MacDonald beautifully incorporates the "sin" of environmental depradation (an oil spill) with the more more human sin of murder.
Ken Millar, RIP. Your books are still being read.
At the same time, the youngest member of the Lennox family, William's married granddaughter, Laurel Lennox Russo has disappeared under mysterious circumstances. As Lew Archer searches high and low for beautiful and troubled Laurel, he uncovers a twisted saga of family dysfunction, duplicity and murder that goes back 25 years and more.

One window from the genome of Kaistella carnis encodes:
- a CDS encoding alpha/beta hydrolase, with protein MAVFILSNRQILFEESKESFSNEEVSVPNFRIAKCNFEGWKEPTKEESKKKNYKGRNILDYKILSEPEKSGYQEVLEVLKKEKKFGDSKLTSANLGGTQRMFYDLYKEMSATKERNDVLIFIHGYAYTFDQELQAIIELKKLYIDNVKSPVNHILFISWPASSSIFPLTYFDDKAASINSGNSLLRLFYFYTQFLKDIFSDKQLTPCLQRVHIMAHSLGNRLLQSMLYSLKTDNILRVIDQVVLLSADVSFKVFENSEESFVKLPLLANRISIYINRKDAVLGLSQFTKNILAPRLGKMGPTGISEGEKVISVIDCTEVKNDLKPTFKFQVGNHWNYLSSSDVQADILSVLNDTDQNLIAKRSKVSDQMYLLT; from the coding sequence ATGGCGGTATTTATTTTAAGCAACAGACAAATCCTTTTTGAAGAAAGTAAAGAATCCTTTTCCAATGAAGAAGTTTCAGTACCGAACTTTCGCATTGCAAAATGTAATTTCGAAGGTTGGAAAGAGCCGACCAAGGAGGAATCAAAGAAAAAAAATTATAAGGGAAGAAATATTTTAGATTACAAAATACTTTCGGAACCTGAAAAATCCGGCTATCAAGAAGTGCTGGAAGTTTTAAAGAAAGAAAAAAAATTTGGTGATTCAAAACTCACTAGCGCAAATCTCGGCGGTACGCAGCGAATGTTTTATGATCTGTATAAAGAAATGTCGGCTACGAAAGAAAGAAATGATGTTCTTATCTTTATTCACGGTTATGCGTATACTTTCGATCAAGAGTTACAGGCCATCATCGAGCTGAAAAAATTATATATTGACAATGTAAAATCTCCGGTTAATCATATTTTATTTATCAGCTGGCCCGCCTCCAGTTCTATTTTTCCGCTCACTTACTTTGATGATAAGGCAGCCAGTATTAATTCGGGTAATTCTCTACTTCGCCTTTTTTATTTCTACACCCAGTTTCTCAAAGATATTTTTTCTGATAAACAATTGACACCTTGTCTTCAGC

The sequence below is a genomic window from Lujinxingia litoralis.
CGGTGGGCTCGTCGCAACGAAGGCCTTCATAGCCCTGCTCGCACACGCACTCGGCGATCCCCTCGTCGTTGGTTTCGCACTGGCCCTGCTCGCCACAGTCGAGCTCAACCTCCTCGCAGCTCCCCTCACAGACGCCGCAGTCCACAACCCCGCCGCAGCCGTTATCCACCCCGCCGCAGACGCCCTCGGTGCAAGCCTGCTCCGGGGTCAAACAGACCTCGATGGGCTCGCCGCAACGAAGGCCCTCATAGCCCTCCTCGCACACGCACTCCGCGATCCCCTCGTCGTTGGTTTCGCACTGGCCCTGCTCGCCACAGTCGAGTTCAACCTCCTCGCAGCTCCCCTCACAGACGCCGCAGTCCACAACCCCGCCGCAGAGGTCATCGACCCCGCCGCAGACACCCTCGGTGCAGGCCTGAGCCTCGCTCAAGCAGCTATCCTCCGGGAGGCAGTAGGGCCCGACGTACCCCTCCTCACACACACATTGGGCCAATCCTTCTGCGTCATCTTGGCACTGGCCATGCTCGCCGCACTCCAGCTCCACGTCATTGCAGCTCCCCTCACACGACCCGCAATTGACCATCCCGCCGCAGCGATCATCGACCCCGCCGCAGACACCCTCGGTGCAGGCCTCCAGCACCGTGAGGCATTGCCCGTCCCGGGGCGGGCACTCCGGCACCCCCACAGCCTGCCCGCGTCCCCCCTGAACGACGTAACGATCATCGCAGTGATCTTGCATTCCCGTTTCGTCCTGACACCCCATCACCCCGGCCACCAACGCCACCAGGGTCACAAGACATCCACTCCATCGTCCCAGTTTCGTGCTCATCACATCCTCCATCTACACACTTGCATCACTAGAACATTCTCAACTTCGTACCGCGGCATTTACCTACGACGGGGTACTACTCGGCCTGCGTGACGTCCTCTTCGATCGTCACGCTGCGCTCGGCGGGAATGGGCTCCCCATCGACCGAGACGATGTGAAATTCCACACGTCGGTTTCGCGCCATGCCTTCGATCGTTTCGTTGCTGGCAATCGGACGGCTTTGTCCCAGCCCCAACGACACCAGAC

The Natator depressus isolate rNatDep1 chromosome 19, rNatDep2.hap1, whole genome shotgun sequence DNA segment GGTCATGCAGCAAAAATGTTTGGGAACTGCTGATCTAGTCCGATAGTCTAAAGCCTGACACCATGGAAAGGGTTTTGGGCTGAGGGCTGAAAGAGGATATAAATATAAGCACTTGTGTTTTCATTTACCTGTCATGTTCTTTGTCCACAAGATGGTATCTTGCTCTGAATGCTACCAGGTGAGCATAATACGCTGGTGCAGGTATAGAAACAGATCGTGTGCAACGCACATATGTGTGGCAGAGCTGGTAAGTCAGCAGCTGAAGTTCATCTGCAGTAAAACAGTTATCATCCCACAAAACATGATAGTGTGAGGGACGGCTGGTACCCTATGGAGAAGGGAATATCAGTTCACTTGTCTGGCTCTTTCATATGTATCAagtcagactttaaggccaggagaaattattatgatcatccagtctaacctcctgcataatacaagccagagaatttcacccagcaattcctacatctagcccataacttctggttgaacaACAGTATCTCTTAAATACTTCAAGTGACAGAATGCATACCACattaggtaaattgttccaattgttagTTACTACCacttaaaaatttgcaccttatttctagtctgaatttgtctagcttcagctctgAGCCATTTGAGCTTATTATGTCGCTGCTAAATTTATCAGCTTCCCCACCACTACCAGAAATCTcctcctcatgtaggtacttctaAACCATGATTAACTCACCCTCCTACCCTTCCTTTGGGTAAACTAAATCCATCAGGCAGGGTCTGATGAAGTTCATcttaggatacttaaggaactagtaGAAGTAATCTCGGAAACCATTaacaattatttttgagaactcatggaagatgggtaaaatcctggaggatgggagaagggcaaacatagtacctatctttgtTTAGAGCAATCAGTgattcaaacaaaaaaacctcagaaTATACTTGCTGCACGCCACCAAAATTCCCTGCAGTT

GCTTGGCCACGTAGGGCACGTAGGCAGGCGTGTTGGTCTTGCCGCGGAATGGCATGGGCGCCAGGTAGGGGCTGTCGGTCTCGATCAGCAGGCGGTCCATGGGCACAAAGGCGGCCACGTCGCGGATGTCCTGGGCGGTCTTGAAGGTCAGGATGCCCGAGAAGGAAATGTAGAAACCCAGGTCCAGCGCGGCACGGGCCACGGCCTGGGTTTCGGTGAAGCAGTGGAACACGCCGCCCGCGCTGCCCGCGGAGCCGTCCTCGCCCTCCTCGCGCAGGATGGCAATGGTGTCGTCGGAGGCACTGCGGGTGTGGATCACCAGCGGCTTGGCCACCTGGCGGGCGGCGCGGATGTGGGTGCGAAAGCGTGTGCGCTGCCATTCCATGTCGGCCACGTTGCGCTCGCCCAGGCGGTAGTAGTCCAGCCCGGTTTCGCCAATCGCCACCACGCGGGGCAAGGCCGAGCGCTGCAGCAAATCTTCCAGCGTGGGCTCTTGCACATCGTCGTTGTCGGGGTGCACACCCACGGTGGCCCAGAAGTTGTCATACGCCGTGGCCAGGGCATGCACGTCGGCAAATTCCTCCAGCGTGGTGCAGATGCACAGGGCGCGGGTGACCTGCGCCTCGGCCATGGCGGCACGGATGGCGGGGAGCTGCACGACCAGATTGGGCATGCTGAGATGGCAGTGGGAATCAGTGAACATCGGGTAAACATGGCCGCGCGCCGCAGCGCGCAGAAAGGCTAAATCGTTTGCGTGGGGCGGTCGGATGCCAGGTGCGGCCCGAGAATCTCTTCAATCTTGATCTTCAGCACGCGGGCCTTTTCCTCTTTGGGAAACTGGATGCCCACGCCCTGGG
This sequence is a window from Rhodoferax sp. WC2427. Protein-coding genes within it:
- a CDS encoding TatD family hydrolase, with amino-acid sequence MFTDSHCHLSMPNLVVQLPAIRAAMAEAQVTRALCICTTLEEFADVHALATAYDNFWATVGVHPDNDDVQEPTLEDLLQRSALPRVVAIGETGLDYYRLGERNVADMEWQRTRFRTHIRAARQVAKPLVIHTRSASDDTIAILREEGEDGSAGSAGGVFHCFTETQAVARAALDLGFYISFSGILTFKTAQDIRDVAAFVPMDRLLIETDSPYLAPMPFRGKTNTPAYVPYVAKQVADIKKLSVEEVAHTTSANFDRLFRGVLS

It's not hard to see the parallels between the two storylines. Drilling for oil in geologically unstable offshore terrain is likely to result in disaster. In a similar fashion, a family dynasty held together by a matrix of lies and deceit may implode upon itself at any given time.
Sleeping Beauty is worthy of a 5 star rating for a number of reasons. The characters are interesting and well fleshed out. The dialogue is authentic sounding. Macdonald's descriptive prose, always first rate, is particularly brilliant here. Moreover, the wickedly complex plot all comes together in the final pages.
Ross Macdonald wrote this novel toward the end of a very long and prolific literary career. The decades of experience show.